The year I was fifteen, I started my senior year of high school. That September (1962), while I was sitting and watching television, I found a rather big, hard lump near my right ankle. I checked the other leg. No lump there. It was a painless lump. Mom had me visiting a surgeon just a couple of days later.
It turned out to be non-malignant, an osteochondroma. It was, however, pretty big. Big enough so in the short time between seeing the doctor and getting into the hospital, it more than doubled in size.
It had thoroughly wrapped itself around my fibula and the surgeon had to remove a piece of bone and replace it with a pin. I was in no mortal danger, but I was going to be on crutches for at least half a year.
Jamaica High School was (is) huge. Five stories including the basement (swimming pool level) and top floor — the tower where the choir and chorus rehearsed. There were no elevators. No handicapped access. It was also extremely crowded, no place for someone on crutches.
Thus I came to be assigned a home tutor. I was not her only client and for reasons of her own, she decided to introduce me to another of her clients.
Mary was older than me, 18 years old. Which, at 15, seemed very mature from my perspective. She was a schizophrenic at a time when the drugs to control schizophrenia had not been invented. She was not at all violent. In fact, she was wonderfully sweet, a brilliant artist … and her view of the world was, to say the least, unique.
“Sure, why not.” I was always up for a movie. But this one, I didn’t much like. I still don’t. Just … not my cup of tea. Too creepy.
But my night of creepiness was far from over because, after the movie, Mary invited me to visit one of her favorite places … the local cemetery. Through which she happily danced, kissing each of the stones while declaring that these were the happiest of all souls.
Thus began my interest in cemeteries and tombstones. And the end of my brief relationship with Mary. I’m pretty strange in my own way, but that was a bit much for me.
We have great cemeteries here in New England. Old ones with wonderful tombstones, amazing old inscriptions. Come visit.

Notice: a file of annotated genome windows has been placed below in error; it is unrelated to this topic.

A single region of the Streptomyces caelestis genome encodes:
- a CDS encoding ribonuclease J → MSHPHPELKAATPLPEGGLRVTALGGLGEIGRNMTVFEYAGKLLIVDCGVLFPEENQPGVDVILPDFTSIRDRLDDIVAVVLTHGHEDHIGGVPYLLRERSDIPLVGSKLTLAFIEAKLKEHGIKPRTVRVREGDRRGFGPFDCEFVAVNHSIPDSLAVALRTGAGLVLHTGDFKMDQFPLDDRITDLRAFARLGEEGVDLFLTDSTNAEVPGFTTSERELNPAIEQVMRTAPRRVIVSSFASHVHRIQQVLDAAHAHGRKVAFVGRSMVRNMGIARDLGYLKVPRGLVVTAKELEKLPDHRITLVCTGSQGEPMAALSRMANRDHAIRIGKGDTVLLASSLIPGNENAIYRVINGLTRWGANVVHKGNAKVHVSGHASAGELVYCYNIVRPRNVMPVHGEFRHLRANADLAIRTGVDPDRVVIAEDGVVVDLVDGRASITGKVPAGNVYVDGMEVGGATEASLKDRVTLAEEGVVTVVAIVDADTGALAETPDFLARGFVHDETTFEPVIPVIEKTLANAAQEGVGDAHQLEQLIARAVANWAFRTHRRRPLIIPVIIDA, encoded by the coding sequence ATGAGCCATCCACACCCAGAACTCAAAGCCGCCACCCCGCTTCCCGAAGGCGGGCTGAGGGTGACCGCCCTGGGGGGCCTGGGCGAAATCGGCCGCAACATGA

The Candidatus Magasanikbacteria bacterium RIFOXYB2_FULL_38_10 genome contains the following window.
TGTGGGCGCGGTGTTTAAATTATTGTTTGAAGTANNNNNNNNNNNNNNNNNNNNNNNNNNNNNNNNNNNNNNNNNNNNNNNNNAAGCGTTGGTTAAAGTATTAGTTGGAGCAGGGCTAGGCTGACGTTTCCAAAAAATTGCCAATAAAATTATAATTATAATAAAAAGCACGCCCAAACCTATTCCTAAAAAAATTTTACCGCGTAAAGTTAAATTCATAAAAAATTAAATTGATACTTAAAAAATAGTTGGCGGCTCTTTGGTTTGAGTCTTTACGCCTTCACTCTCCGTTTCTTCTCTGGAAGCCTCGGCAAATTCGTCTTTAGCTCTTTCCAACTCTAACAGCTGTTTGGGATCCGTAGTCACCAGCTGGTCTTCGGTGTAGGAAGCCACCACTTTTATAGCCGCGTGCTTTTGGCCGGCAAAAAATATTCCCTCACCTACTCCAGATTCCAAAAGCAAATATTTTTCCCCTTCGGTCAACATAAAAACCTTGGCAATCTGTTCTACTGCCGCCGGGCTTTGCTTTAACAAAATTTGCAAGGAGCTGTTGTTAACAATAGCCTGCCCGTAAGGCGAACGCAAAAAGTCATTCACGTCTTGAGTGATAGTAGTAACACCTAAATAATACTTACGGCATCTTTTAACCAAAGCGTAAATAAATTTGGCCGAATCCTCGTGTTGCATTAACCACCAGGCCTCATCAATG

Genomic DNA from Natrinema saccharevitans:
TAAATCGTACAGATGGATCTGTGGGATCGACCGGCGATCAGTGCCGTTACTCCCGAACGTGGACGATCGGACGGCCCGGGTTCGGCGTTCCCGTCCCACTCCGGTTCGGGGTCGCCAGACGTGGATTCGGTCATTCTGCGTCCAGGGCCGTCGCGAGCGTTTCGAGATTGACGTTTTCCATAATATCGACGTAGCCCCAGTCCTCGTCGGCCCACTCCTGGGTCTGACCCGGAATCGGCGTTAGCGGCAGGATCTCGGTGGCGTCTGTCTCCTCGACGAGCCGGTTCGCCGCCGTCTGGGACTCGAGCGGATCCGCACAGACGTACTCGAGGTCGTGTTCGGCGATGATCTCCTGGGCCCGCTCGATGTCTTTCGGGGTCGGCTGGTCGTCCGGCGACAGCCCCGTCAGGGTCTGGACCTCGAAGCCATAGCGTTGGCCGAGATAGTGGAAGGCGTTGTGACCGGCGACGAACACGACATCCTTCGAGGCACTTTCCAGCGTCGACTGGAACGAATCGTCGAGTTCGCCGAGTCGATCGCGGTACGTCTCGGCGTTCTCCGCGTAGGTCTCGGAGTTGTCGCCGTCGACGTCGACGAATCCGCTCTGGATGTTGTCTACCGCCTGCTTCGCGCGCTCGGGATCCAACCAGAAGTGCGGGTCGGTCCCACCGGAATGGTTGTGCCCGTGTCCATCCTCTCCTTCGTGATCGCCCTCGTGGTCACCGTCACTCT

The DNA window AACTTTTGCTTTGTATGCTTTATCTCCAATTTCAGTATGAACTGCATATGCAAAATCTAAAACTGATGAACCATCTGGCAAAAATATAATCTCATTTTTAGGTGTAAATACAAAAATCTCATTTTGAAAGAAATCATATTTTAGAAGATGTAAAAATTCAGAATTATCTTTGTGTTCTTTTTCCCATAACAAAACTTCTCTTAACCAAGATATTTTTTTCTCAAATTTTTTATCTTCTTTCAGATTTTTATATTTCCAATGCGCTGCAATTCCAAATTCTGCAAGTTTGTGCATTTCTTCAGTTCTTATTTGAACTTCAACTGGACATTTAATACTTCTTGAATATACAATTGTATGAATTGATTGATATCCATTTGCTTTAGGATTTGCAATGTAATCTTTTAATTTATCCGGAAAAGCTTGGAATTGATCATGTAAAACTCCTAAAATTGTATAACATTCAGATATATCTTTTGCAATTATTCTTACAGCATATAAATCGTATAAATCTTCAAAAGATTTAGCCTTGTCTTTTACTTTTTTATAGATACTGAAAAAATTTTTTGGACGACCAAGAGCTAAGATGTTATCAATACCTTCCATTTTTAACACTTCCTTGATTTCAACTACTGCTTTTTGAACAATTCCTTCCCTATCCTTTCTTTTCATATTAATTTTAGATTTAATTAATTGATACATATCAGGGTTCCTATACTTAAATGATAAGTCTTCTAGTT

Garry came back from the grocery and said that it looks like fall is showing up! So I’ll get some new pictures soon … if it doesn’t rain constantly. Last year, it rained almost every day through the end of September and then it got very warm and humid in early October. Instead of Autumn, the leaves just curled up and fell off the trees.
It started raining almost as soon as Garry got home, but if it will stay dry for a couple of weeks and give us some chilly nights, there will be pictures. Meanwhile, a look at previous Autumn seasons. We’ve had some really fabulous ones … and we’ve also had a bunch of duds. Let’s hope for a good one. I need a good Autumn. It would definitely lift my spirits!
It’s sleeting. It’s the followup to the snow that just ended. I’ve heard the freezing rain is next on the agenda and my feet are cold.
My feet are cold all winter. The rest of me is okay, but from the ankles down, permanent frostbite. It seemed like a good day to think about the river and the bridge and fishing along the Blackstone on a warm summer day.
Garry and I took a lot of pictures last summer. I went backward in time and processed a few new ones. It’s not that I don’t like winter. In a lot of ways I do, but it is difficult to do a lot of things. Like, walk up the driveway without falling down.
And although we are careful with our car in the winter, it’s surprising how many people don’t seem to realize how dangerous the ice flying off the top of their cars is to everyone else on the road. Today, on the way to the hospital we had to pass two big trucks while chunks of ice were flying off them. Several big SUVs were carrying a lot of ice and snow too.
Seriously folks. You live in the north and it is winter. Clean your car! If we can do, so can you.
Maybe time for a little dreaming.
The deep green of the trees. The quiet shine of the river. Reflections of the sky and trees. Kids with their fishing poles.